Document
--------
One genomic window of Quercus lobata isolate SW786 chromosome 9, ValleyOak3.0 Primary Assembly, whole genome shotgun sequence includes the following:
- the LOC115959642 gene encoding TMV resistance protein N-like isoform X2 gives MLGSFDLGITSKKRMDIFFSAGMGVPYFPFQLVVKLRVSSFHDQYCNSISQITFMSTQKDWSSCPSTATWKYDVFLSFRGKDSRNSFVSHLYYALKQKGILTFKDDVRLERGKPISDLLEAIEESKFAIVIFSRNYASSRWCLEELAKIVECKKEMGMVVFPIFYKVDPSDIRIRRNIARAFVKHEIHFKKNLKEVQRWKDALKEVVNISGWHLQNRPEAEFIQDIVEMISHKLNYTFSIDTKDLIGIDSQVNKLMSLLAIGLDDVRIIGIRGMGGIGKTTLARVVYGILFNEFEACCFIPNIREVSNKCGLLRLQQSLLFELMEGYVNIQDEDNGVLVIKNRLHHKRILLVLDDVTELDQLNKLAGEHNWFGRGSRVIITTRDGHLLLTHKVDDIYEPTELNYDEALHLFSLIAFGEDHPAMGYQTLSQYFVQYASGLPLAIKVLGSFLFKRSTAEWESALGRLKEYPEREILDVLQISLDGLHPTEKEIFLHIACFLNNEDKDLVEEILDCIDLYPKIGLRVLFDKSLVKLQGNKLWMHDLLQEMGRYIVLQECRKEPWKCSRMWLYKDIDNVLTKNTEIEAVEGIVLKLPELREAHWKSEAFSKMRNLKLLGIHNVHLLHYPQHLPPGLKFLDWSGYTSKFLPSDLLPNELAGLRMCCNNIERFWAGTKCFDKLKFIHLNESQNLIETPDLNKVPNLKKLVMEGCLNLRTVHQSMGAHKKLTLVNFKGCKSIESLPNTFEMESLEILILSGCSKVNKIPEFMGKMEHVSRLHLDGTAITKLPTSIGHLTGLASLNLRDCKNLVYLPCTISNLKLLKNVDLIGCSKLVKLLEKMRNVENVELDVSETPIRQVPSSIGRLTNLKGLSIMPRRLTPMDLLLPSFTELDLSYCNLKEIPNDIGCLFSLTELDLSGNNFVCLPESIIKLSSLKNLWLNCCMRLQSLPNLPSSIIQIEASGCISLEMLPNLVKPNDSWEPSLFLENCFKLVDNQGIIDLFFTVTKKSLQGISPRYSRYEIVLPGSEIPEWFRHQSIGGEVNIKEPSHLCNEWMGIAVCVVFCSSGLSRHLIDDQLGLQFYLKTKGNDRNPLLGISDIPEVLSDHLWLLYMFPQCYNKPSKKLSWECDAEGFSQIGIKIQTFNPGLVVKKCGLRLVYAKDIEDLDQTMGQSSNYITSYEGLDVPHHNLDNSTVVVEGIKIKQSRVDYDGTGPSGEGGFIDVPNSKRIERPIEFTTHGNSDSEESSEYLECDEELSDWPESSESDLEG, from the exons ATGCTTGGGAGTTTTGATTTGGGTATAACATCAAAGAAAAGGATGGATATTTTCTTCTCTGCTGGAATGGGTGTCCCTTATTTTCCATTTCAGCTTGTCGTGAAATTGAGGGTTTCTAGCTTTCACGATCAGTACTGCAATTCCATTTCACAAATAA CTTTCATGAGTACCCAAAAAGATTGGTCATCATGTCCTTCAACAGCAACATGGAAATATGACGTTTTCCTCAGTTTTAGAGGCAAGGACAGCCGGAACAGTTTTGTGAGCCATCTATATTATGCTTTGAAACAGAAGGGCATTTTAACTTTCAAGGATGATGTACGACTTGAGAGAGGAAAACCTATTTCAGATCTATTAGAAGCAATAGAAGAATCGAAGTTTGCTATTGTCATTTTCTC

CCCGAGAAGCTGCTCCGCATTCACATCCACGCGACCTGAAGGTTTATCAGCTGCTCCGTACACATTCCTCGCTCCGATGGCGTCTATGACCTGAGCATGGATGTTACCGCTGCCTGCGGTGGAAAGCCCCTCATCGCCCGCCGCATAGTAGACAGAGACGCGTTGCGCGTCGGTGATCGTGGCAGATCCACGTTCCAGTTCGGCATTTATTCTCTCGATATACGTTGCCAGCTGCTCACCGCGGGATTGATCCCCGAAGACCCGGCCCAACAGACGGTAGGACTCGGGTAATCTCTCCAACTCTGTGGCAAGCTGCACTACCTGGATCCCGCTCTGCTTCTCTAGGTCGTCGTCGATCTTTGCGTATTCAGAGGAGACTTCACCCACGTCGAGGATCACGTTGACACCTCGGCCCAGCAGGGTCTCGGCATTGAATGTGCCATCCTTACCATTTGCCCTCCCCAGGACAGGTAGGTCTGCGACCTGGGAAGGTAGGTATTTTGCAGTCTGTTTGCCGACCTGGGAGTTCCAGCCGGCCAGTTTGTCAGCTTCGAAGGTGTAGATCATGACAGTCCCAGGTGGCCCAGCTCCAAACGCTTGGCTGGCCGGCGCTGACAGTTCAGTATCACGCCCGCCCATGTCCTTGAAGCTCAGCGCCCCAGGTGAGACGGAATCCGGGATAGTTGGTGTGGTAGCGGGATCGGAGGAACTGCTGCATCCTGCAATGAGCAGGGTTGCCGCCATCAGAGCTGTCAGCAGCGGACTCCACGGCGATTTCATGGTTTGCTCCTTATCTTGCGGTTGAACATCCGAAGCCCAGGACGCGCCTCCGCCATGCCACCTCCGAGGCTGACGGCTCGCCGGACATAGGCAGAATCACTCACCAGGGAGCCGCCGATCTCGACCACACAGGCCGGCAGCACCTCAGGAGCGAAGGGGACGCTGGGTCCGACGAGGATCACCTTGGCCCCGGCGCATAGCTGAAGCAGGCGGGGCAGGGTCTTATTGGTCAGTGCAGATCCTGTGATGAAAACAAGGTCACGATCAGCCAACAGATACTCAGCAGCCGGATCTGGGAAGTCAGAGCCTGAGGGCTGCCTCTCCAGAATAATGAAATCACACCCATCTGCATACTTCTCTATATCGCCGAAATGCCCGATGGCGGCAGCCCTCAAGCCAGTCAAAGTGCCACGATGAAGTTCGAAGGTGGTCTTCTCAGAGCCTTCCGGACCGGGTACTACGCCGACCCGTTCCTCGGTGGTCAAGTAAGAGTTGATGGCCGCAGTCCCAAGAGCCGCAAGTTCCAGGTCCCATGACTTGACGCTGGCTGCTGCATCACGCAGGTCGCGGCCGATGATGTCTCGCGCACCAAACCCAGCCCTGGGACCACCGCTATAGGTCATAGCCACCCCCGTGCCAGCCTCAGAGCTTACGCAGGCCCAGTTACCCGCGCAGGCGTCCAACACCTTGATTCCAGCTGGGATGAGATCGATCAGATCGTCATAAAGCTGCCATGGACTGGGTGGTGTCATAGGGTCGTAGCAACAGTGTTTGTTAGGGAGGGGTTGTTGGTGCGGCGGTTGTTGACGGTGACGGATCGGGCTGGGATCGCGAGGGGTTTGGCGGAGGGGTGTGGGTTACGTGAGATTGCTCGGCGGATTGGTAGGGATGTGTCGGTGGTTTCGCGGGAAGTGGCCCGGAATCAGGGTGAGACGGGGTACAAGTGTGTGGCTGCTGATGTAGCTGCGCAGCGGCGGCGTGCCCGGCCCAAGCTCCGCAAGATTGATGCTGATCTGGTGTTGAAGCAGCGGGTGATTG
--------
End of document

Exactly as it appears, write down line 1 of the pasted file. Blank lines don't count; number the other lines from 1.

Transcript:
One genomic window of Quercus lobata isolate SW786 chromosome 9, ValleyOak3.0 Primary Assembly, whole genome shotgun sequence includes the following: